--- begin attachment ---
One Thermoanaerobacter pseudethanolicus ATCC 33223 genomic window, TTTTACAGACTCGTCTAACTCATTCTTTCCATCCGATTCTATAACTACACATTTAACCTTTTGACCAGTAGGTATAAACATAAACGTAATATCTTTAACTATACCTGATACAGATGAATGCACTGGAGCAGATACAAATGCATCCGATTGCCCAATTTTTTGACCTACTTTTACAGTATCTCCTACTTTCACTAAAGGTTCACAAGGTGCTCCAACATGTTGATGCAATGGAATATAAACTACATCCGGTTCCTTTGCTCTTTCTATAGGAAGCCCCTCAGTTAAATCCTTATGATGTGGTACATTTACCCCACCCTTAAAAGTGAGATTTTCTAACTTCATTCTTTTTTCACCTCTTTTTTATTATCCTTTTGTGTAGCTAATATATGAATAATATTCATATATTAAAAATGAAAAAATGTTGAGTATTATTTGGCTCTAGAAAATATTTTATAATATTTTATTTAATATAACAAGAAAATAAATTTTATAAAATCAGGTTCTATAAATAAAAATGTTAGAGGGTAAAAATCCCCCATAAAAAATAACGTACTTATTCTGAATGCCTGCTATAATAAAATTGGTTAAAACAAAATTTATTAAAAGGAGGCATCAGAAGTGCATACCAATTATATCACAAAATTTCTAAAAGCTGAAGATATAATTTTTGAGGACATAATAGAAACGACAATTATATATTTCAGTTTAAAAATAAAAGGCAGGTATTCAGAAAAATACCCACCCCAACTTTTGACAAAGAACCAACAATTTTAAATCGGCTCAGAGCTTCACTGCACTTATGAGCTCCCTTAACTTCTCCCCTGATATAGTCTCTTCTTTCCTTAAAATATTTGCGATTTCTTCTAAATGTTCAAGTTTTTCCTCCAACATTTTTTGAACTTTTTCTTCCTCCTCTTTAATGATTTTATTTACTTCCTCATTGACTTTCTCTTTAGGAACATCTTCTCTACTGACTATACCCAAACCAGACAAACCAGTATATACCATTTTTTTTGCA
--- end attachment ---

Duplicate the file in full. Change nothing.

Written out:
One Thermoanaerobacter pseudethanolicus ATCC 33223 genomic window, TTTTACAGACTCGTCTAACTCATTCTTTCCATCCGATTCTATAACTACACATTTAACCTTTTGACCAGTAGGTATAAACATAAACGTAATATCTTTAACTATACCTGATACAGATGAATGCACTGGAGCAGATACAAATGCATCCGATTGCCCAATTTTTTGACCTACTTTTACAGTATCTCCTACTTTCACTAAAGGTTCACAAGGTGCTCCAACATGTTGATGCAATGGAATATAAACTACATCCGGTTCCTTTGCTCTTTCTATAGGAAGCCCCTCAGTTAAATCCTTATGATGTGGTACATTTACCCCACCCTTAAAAGTGAGATTTTCTAACTTCATTCTTTTTTCACCTCTTTTTTATTATCCTTTTGTGTAGCTAATATATGAATAATATTCATATATTAAAAATGAAAAAATGTTGAGTATTATTTGGCTCTAGAAAATATTTTATAATATTTTATTTAATATAACAAGAAAATAAATTTTATAAAATCAGGTTCTATAAATAAAAATGTTAGAGGGTAAAAATCCCCCATAAAAAATAACGTACTTATTCTGAATGCCTGCTATAATAAAATTGGTTAAAACAAAATTTATTAAAAGGAGGCATCAGAAGTGCATACCAATTATATCACAAAATTTCTAAAAGCTGAAGATATAATTTTTGAGGACATAATAGAAACGACAATTATATATTTCAGTTTAAAAATAAAAGGCAGGTATTCAGAAAAATACCCACCCCAACTTTTGACAAAGAACCAACAATTTTAAATCGGCTCAGAGCTTCACTGCACTTATGAGCTCCCTTAACTTCTCCCCTGATATAGTCTCTTCTTTCCTTAAAATATTTGCGATTTCTTCTAAATGTTCAAGTTTTTCCTCCAACATTTTTTGAACTTTTTCTTCCTCCTCTTTAATGATTTTATTTACTTCCTCATTGACTTTCTCTTTAGGAACATCTTCTCTACTGACTATACCCAAACCAGACAAACCAGTATATACCATTTTTTTTGCA